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Why do the rays split and flash? Details

Publicado em 10 dezembro 2020

Por Leonard Manson

Why do the rays split and flash? It seems like a question asked by a child, but this is the subject of a study by a team from the National Institute for Space Research (Inpe), with the collaboration of researchers from the USA, England and South Africa, now published in the journal Scientific Reports.

To understand how lightning is formed, Inpe’s Atmospheric Electricity Group (Elat) recorded images of slow-motion rays (a process called super slow motion), capturing the exact moment when more than 200 upward energy discharges (this that is, from the earth to the clouds) they form, tear the sky, fork and shine during summer storms in São Paulo and South Dakota (USA), between 2008 and 2019.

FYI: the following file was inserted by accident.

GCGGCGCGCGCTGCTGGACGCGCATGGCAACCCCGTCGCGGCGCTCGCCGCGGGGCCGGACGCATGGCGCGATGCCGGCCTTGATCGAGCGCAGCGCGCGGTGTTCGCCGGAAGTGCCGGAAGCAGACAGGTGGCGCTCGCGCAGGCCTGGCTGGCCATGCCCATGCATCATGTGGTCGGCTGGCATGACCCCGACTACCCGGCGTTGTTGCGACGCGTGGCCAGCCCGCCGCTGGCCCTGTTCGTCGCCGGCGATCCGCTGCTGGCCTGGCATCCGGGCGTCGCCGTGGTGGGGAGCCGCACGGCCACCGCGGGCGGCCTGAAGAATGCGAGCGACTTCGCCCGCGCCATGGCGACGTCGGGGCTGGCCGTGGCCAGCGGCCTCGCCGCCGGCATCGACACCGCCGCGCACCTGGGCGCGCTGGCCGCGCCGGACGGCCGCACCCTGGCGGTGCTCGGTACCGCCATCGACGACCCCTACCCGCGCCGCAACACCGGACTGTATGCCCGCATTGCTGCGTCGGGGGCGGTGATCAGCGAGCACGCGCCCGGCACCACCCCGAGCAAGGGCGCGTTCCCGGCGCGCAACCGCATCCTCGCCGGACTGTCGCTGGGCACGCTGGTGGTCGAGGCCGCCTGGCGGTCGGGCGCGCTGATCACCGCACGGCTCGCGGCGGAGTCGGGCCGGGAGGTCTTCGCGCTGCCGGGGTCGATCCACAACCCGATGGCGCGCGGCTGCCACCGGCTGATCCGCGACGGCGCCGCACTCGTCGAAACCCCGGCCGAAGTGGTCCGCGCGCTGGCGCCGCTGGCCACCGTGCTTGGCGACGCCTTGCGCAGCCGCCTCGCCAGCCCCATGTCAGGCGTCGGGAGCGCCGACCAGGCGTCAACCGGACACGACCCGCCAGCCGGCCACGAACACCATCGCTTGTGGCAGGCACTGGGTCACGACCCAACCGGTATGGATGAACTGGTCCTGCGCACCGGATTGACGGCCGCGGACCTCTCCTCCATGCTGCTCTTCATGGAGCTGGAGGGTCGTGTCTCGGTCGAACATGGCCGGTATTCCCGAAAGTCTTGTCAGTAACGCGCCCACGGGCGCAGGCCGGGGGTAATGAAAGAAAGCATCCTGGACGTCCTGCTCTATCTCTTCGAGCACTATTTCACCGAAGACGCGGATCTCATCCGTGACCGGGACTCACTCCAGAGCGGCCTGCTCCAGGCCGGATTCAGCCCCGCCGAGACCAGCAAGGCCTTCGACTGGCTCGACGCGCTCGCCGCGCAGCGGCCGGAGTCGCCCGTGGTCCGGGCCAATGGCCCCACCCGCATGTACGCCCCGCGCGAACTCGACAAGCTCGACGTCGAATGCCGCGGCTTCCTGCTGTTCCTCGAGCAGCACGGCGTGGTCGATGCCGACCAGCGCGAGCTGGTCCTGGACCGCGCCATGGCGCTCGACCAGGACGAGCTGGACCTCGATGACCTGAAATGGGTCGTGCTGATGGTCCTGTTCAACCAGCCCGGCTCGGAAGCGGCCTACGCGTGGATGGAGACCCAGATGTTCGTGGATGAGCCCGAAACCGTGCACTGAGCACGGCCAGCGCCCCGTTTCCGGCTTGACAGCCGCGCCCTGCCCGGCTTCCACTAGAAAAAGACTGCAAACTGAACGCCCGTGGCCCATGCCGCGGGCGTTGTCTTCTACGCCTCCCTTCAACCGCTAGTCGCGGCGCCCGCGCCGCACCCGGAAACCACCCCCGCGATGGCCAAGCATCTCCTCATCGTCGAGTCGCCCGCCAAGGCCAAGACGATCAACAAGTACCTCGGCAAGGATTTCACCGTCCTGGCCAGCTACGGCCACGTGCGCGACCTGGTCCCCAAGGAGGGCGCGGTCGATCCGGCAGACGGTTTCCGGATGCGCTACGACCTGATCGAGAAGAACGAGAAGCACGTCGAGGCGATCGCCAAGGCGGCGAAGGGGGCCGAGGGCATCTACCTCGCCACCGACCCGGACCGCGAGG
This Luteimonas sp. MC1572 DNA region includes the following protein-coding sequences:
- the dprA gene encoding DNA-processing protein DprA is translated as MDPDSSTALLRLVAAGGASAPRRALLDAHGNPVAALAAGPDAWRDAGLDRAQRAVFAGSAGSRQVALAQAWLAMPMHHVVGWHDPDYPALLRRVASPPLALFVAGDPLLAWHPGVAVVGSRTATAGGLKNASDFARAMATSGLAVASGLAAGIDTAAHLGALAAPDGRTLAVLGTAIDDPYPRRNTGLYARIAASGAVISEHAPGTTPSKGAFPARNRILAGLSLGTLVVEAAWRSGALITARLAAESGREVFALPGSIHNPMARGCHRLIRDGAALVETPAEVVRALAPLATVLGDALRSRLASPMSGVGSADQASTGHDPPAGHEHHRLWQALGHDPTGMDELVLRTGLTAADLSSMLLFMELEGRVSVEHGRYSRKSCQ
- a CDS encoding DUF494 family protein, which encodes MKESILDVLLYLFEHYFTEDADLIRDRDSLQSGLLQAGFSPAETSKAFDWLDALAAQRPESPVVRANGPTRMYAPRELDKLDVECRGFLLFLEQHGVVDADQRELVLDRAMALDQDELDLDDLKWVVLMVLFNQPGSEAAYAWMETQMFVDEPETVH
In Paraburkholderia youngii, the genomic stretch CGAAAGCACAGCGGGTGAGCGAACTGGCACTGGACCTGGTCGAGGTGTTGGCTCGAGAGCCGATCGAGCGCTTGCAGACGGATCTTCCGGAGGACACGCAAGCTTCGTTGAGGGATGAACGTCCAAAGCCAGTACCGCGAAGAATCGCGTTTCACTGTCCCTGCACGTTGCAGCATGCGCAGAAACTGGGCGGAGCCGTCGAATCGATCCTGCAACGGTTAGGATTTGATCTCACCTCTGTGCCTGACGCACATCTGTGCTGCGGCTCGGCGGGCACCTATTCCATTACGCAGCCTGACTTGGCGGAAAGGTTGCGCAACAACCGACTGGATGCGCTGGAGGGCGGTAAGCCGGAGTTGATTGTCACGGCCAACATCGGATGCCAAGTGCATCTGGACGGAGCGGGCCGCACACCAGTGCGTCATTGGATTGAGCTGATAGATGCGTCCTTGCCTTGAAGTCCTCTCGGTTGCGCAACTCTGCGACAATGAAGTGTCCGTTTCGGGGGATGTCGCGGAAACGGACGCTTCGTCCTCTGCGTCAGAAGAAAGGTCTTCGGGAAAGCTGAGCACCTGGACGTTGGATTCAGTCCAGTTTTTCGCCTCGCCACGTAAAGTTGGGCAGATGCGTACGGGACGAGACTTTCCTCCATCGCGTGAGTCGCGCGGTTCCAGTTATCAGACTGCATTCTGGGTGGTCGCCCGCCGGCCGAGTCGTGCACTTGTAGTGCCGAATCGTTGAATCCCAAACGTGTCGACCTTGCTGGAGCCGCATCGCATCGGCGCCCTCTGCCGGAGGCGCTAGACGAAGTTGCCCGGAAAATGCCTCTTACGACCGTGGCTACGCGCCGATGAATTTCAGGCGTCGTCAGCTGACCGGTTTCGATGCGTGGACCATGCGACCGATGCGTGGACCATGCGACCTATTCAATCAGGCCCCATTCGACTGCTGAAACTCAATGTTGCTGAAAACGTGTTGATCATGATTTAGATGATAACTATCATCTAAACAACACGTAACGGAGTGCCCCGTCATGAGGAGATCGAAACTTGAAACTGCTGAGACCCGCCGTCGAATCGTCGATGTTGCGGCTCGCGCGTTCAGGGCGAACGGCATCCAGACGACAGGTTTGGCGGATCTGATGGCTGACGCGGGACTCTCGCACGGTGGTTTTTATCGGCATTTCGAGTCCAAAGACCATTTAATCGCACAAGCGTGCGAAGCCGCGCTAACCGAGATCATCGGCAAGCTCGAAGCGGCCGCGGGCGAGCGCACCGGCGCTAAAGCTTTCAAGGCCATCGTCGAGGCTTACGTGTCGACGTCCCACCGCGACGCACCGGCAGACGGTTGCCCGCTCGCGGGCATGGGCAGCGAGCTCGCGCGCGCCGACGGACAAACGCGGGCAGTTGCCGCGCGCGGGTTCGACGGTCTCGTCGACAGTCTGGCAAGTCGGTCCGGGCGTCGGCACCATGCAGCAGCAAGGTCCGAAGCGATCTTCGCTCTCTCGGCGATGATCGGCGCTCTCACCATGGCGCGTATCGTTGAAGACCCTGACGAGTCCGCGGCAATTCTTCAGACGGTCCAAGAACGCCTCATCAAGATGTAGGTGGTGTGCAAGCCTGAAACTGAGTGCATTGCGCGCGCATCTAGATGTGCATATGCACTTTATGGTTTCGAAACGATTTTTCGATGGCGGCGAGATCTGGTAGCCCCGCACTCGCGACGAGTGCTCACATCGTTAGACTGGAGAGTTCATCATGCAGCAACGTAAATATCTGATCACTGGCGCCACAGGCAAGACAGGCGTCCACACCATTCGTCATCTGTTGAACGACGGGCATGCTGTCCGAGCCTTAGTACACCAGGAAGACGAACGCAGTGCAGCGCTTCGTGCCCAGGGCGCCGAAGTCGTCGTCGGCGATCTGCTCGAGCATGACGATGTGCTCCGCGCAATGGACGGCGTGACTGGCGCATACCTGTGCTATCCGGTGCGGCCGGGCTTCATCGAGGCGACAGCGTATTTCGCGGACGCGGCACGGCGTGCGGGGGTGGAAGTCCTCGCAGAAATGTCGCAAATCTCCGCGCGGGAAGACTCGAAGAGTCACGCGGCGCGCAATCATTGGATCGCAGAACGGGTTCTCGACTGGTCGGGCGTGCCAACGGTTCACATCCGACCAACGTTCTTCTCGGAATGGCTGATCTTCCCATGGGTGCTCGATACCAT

To do this, they used a combination of high-speed digital and video cameras, capable of recording between 10,000 and 40,000 images per second. The researchers also counted on electric field and luminosity meters and an ultra-high speed camera, which records one hundred thousand images per second.

“Rising rays generally come from the tip of a tower or lightning rod from a tall building as a result of the disturbance of the storm’s electric field, caused by a descending ray that occurs at a distance of up to 60 kilometers,” he explained to the Agency FAPESP the project coordinator, space geophysicist Marcelo Magalhães Fares Saba.

Only three

Ascending rays are less common than descending rays (those that come out of the clouds towards the ground, and already studied by the same researchers previously). In more than ten years of observations, only light structure formations were observed in only three ascending rays (all in the USA) with a positive charge, that is, that propagates towards the base of the cloud.

“The advantage of registering images of these rays upwards is that it is possible to visualize the entire trajectory of the positive leaders, from the ground to the base of the cloud. Once inside the cloud, it is no longer possible to observe the discharge ”, explained the researcher, noting that, at the end of the three flashing structures observed, there was another, more tenuous discharge, similar to a brush.